“When you talk about audience, I don’t really think too much about the audience per se,” Sakurai told The Washington Post through a translator ahead of the game’s unveiling at E3. “I feel like a game, at the end of the day, is about playing the game. But if we focus too much on the top level players — or the audience — then the game skews a little bit too much on the technical side.”
The revered status of Smash Bros. among its fans stems from the fact that it is easy to learn, but difficult to master. And Sakurai has always been adjusting the scales between ease and difficulty. As a result, some games have been more technical than others, causing a split within the competitive community. But both camps flaunt strong followings.
As of 2017, in terms of viewership and entrants, Melee and Smash 4 tournaments have been comparable. According to Newzoo, Melee and Smash 4 ranked 11th and 12th respectively in terms of viewership, with a combined 16.8 million hours viewed on the Amazon-owned streaming platform Twitch. [Note: The Washington Post is owned by Jeffrey P. Bezos, CEO of Amazon.] If those audiences were in fact combined, the Smash scene would rank 9th, well above Capcom’s Street Fighter V, and below Psyonix’s car-soccer game, Rocket League. It would also make Smash the world’s top fighting game in terms of viewership.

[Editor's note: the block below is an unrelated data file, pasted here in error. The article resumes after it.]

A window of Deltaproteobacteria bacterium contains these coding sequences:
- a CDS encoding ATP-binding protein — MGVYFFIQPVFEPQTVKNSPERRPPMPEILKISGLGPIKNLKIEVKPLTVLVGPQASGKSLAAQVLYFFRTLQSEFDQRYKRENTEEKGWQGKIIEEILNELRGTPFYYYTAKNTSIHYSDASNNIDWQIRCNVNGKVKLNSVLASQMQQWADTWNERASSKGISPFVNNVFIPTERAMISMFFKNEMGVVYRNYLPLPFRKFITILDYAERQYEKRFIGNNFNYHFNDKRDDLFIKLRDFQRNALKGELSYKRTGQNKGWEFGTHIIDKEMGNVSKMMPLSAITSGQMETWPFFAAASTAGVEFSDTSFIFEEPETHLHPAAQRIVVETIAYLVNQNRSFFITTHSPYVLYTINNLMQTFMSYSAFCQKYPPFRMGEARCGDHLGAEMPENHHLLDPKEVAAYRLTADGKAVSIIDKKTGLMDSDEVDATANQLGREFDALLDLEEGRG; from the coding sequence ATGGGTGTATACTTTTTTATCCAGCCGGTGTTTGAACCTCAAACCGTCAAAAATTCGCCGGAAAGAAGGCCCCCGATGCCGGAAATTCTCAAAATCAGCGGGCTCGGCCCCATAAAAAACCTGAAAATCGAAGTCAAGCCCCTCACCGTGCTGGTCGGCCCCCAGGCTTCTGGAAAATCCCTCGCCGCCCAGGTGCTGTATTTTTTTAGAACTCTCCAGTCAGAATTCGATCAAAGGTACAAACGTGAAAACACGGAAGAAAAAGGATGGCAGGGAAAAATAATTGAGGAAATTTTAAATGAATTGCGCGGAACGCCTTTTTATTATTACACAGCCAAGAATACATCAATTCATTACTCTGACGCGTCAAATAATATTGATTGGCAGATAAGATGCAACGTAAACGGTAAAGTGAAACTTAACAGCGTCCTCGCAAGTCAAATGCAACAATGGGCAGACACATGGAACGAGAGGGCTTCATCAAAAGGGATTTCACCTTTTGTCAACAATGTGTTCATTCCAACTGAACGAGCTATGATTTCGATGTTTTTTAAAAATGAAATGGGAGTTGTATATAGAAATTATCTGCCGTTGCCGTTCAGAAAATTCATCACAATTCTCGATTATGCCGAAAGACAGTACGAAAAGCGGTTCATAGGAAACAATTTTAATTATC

Nintendo of America has slowly warmed to the competitive Smash community in the past few years, partnering with tournaments to help with various costs and staging the invitational at E3. Even then, Nintendo has not gone as far as Capcom has with Street Fighter in embracing esports. There’s no tournament circuit sanctioned by Nintendo and the company does not contribute to tournament prize pots.